A Sound Of Sense By Robert Frost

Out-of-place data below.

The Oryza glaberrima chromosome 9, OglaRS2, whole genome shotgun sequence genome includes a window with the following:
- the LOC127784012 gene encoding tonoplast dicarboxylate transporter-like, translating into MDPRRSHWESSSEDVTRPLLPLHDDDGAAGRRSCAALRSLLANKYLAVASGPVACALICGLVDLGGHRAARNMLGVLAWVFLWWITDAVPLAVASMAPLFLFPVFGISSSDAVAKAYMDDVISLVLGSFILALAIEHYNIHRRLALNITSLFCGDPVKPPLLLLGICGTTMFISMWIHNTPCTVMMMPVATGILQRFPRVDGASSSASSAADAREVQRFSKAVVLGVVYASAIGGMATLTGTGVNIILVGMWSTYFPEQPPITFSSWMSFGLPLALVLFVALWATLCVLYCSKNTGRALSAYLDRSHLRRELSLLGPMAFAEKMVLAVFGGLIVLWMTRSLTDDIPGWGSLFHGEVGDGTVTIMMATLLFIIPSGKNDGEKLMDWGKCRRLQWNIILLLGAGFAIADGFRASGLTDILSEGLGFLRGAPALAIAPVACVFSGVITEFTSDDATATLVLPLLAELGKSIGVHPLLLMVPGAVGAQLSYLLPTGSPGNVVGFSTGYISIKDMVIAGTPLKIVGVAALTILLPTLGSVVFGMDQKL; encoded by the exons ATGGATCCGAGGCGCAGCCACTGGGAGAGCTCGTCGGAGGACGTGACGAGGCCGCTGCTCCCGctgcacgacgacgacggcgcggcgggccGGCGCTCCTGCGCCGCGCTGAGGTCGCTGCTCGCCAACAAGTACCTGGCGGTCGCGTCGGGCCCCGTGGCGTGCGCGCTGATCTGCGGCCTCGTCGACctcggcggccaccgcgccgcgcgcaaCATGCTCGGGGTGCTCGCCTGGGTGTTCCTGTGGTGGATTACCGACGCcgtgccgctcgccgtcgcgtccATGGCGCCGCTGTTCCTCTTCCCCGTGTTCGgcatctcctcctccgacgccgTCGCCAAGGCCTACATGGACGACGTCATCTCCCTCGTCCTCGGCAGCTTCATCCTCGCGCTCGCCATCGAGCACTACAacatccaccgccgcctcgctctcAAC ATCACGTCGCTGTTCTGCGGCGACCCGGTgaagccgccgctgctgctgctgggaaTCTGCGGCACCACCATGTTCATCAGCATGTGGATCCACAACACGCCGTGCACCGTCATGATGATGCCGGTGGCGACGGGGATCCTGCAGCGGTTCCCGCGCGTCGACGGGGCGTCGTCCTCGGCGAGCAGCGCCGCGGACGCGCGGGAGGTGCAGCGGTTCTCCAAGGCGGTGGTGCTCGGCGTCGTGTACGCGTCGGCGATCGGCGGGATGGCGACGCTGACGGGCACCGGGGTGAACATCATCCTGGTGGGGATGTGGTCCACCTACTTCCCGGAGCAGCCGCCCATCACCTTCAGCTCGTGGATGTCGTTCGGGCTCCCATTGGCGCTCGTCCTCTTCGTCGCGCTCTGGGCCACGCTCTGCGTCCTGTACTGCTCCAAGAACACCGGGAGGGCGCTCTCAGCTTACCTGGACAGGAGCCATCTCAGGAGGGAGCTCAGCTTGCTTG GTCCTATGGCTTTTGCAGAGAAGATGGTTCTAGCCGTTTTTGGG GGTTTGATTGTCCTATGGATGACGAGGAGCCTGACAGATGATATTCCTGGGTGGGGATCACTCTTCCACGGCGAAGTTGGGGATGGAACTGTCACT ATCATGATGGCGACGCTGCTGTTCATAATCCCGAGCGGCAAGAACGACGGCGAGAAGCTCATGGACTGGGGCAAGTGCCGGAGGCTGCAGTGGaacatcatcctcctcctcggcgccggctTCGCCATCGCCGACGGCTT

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Poetry fundamentally speaks to the senses by using descriptive language that creates vivid mental pictures and sensations in the reader 's mind. Authors employ imagery and metaphor and other literary devices to add complexity to their work. Poet Robert Frost instead used what he called a “sound of sense” method in his approach to the language of poetry. He intentionally used the sound of speech (especially the colloquial tones of his native New England region) to develop his poetic meaning. His theory of sound was essential in developing the auditory images in his poems and his emphasis on living speech gave his poetry the subtle difference between the sound itself and the written image of the sound. While Frost admitted that the principle of sound of sense in poetry was not a new idea, he considered the use of it essential to the literary form: “The surest way to reach the heart [in a poem] is through the ear” (Frost qtd in Newdick 298). The measured words and sounds together convey the emotional intent of the poet in his works to make his poetry resonate with the reader. Sound of sense technique utilizes specific sounds and tones to construct an auditory awareness of the subject. The sound of the words combines with the rhythm of the verses to deliver the meaning of the poem. Frost described his technique as emphasizing “live” sentences over “dead” ones: “A live sentence conveys meaning not only by its component words but by its whole tone. And a good writer
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